Open letter from the Internationalist Commune of Rojava following World Afrin Day. Shared from the ICR’S website.
Something incredible seems to be happening in Rojava. The first revolution ever to be pre-figuratively anti-patriarchy, anti-state and anti-capitalist, and doing all this in the most difficult of circumstances. Of course the Rojava Revolution is not without its contradictions: they have a military alliance with the US, there is the hero-worship of Öcalan, official feminist and libertarian ideology seem to have been decided on by the leadership of a formerly Stalinist Communist Party. But as Marx said, “every step of real movement is more important than a dozen programmes”, the Revolution in Rojava is something real, happening, and it is something to be supported and deserves our solidarity.
The problem I have is getting info on it. The many online resources are great to keep abreast of things. But like a lot of things on the internet while being swamped with updates I don’t really have a clear idea of what is being updated. On the other hand the problem with books is that they take so long to write, publish, distribute, become affordable, and finally to read them that they are hopelessly slow at keeping pace with the situation that changes everyday. And usually long single-author reads are just inappropriate for reflecting a real democratic revolution that is by nature full of diverse and often conflicting viewpoints and is constantly fluctuating.
Two books which kind of address this are To dare imagining: Rojava Revolution by the Autonomedia collective and A small key can open a large door by the Strangers in a Tangled Wilderness collective. Both books are short, accessible compilations of multi-author texts, and published relatively recently. Compiled to specifically address this dilemma outlined above they are aimed at international audiences to raise awareness about what is going on in Rojava and to stimulate solidarity movements.
To dare imagining was motivated by an utter failure on part of the american media “to report on the real story of what is happening in Syrian Kurdistan, i.e. Rojava”, believing that “journalists are literally unable to comprehend the very idea of a social revolution” which they outline as:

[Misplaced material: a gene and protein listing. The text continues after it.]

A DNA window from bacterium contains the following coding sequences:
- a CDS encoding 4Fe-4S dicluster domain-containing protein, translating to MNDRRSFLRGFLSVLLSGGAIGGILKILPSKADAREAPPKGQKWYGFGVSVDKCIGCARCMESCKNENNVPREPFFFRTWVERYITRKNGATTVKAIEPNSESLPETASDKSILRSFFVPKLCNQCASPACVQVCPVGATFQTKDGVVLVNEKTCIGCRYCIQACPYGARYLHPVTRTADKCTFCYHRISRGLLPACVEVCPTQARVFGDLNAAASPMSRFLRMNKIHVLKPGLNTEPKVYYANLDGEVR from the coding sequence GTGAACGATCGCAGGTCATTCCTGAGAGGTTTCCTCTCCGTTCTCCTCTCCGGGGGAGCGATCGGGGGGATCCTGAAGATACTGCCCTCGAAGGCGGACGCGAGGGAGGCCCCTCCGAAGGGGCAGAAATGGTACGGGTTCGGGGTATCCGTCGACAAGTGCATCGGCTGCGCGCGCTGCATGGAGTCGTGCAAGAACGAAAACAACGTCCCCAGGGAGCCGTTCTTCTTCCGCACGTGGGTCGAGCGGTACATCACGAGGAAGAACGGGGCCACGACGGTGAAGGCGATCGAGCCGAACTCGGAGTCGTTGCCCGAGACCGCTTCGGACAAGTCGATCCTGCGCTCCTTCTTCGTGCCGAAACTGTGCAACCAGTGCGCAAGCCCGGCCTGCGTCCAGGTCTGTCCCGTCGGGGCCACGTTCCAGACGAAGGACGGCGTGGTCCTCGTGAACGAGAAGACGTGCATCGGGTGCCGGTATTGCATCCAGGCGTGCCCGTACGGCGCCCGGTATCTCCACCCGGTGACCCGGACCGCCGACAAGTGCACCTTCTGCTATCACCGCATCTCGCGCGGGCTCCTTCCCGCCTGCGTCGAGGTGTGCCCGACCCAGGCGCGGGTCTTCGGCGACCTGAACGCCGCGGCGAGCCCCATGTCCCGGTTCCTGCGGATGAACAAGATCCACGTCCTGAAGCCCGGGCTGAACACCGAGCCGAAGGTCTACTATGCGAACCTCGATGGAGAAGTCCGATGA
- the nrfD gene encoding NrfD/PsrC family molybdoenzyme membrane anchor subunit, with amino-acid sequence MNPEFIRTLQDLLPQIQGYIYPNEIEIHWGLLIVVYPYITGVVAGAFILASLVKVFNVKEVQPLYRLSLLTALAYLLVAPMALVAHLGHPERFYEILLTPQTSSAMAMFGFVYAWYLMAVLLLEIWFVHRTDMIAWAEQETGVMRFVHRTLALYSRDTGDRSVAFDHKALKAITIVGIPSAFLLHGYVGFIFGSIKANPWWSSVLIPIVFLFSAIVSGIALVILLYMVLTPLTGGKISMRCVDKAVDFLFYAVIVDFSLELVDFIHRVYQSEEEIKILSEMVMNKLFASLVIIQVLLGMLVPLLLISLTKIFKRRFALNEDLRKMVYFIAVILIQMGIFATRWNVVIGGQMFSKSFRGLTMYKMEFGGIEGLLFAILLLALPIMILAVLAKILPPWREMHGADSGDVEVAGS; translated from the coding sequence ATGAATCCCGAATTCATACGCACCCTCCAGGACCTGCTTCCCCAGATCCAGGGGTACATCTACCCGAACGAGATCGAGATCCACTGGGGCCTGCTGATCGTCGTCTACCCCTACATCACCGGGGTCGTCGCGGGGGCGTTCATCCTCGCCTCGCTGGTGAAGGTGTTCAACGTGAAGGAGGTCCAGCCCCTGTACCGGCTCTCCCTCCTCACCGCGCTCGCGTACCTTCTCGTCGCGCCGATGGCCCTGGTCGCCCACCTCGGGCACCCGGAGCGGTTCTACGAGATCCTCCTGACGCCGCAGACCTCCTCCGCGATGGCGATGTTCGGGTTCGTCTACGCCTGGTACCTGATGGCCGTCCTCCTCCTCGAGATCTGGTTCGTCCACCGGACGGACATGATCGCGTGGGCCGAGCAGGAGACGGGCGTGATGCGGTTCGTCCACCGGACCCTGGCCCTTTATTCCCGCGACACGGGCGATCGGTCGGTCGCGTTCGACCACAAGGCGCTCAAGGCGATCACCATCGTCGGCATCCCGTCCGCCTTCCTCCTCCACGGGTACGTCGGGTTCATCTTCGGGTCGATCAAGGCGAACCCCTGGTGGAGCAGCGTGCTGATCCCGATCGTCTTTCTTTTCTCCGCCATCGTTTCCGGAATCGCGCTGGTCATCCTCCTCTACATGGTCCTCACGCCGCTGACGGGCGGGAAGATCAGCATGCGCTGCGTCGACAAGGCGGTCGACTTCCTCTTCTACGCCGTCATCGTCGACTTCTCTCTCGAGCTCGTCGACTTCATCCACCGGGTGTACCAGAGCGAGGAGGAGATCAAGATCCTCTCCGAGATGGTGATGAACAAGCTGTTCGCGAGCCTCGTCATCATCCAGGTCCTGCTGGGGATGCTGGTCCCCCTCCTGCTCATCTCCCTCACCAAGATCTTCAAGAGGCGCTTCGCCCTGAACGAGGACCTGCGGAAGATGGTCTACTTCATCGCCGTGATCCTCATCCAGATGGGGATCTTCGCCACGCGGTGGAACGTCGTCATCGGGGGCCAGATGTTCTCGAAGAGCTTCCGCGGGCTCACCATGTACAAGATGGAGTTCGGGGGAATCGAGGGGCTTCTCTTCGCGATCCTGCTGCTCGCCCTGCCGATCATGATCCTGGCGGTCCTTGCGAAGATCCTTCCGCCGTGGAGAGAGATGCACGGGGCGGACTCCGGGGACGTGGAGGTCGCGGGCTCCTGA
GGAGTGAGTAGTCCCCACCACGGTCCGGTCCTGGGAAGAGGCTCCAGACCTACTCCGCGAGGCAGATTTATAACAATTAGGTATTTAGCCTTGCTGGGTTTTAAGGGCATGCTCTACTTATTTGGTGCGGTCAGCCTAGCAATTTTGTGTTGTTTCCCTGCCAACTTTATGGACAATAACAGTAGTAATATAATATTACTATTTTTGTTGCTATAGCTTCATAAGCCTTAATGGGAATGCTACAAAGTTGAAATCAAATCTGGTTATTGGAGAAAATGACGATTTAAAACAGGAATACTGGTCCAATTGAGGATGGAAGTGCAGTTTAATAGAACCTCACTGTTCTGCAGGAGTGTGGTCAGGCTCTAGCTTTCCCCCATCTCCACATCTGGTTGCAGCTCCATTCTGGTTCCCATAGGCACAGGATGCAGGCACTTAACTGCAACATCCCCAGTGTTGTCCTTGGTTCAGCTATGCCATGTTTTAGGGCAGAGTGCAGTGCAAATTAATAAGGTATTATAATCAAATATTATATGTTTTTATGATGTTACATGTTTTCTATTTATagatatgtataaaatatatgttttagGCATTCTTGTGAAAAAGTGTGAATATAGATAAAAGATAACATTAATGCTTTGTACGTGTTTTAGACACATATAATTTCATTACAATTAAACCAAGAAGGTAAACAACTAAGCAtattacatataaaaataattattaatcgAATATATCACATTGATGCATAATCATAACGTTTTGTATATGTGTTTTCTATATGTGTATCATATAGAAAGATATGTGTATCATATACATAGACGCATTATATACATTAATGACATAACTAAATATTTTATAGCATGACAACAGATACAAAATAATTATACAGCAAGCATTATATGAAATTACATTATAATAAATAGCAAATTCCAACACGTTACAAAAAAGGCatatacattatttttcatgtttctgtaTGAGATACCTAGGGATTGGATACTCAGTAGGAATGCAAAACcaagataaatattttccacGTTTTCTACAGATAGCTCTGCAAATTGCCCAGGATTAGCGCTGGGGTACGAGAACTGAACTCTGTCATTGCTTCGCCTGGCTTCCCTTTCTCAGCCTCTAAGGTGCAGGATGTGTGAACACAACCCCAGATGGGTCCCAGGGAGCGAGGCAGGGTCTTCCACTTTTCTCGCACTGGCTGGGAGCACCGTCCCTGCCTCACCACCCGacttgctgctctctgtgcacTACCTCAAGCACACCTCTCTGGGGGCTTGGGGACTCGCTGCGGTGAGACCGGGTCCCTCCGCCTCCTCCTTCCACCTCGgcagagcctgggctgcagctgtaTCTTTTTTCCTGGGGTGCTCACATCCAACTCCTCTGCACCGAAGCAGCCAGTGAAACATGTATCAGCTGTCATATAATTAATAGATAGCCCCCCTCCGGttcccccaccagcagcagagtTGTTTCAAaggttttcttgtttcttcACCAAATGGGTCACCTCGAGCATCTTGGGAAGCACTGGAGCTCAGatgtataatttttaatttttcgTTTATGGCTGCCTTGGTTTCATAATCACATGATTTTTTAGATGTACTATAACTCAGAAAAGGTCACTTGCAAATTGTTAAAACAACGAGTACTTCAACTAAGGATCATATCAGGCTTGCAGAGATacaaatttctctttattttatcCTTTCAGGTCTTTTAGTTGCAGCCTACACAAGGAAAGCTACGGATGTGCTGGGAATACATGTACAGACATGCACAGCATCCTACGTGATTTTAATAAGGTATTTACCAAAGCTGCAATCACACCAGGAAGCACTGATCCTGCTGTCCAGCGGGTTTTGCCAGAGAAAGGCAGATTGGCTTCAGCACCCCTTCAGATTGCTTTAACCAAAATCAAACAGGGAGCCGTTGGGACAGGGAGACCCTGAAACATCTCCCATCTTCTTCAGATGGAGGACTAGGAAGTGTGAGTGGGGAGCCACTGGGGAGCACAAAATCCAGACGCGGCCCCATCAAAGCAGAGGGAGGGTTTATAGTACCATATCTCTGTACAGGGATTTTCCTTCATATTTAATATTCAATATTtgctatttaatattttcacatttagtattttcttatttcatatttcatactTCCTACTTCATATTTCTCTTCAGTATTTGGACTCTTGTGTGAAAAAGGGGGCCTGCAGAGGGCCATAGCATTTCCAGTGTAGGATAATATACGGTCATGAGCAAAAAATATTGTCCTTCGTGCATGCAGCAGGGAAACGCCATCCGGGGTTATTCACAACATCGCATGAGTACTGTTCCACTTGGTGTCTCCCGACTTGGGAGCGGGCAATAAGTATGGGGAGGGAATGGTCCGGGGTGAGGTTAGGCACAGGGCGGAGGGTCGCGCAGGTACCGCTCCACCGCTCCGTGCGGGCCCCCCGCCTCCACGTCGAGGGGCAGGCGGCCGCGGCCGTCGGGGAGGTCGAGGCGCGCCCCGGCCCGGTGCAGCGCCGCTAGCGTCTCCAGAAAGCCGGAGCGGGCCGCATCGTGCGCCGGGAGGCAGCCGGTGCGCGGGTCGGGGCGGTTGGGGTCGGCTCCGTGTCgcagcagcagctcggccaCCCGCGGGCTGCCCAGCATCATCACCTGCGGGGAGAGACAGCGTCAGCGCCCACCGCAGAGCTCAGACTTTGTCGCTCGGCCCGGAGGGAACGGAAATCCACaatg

“a left-tradition of resistance to oppression, and like those struggles, the Rojava Revolution has identified the State itself – nationalism, hegemony and patriarchal power – as the force to be overthrown. Alone amongst all recent armed uprisings in the world (except that of the Zapatistas), Rojava’s is an anti-authoritarian insurrection” (p7).
Compiled of texts (sometimes new, sometimes ‘borrowed’) written by visitors to Rojava, commentaries on the work of Abdullah Öcalan, and a few excerpts of his work, the collection reflects “a distinct urgency about getting this book out and into the american conversation”. It contains a diversity of viewpoints and is sufficiently coherent yet retaining the rough and ready feel that reflects its role as emerging from an ongoing and changing situation. In short, it is anarchist publishing at its most useful. Among the highlights are a set of interviews with women combatants in the YPJ discussing the experiences and feminist reasons for taking up arms, an essay on the sociology of biopolitical and necropolitical wars – the Kurds are victims of both state/imperial rationalised violence and the communal ritualised violence of the likes of ISIS with the implication that new logics and institutions need to be imagined as appeals for protection on the grounds of citizenship or humanitarianism don’t work – and a great piece by Dilar Dirik, a Kurdish activist, phd candidate, and one of the editors of the book.
A small keyis similarly motivated by the observation that “Radicals in the West have been mostly silent as regards the Rojava Revolution” arguing that although “it is absolutely true that it is easier for radicals to travel to Chiapas, Greece, Palestine, or Ferguson” because the “danger is greater in Rojava then so too is the necessity of our support” (p41, 42). But beyond supporting the experiment,